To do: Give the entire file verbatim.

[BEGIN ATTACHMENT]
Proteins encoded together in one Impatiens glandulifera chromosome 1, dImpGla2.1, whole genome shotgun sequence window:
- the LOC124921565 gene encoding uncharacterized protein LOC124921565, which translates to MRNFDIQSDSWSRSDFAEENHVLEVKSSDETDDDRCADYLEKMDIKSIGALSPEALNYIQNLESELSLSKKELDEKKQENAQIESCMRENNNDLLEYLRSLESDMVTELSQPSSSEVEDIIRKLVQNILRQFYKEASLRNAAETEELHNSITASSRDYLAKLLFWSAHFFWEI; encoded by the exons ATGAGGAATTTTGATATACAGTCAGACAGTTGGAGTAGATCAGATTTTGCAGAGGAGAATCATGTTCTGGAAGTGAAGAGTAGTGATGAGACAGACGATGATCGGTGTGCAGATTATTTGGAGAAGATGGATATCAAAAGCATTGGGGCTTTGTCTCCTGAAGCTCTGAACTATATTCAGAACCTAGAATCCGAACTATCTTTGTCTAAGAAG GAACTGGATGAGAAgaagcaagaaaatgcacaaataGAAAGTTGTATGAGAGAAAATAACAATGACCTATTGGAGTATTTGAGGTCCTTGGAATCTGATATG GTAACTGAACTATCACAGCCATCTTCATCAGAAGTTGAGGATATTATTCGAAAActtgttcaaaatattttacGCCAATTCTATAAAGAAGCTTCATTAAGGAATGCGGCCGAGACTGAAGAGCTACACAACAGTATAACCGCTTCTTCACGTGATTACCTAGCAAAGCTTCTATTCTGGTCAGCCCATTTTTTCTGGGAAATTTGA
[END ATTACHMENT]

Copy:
Proteins encoded together in one Impatiens glandulifera chromosome 1, dImpGla2.1, whole genome shotgun sequence window:
- the LOC124921565 gene encoding uncharacterized protein LOC124921565, which translates to MRNFDIQSDSWSRSDFAEENHVLEVKSSDETDDDRCADYLEKMDIKSIGALSPEALNYIQNLESELSLSKKELDEKKQENAQIESCMRENNNDLLEYLRSLESDMVTELSQPSSSEVEDIIRKLVQNILRQFYKEASLRNAAETEELHNSITASSRDYLAKLLFWSAHFFWEI; encoded by the exons ATGAGGAATTTTGATATACAGTCAGACAGTTGGAGTAGATCAGATTTTGCAGAGGAGAATCATGTTCTGGAAGTGAAGAGTAGTGATGAGACAGACGATGATCGGTGTGCAGATTATTTGGAGAAGATGGATATCAAAAGCATTGGGGCTTTGTCTCCTGAAGCTCTGAACTATATTCAGAACCTAGAATCCGAACTATCTTTGTCTAAGAAG GAACTGGATGAGAAgaagcaagaaaatgcacaaataGAAAGTTGTATGAGAGAAAATAACAATGACCTATTGGAGTATTTGAGGTCCTTGGAATCTGATATG GTAACTGAACTATCACAGCCATCTTCATCAGAAGTTGAGGATATTATTCGAAAActtgttcaaaatattttacGCCAATTCTATAAAGAAGCTTCATTAAGGAATGCGGCCGAGACTGAAGAGCTACACAACAGTATAACCGCTTCTTCACGTGATTACCTAGCAAAGCTTCTATTCTGGTCAGCCCATTTTTTCTGGGAAATTTGA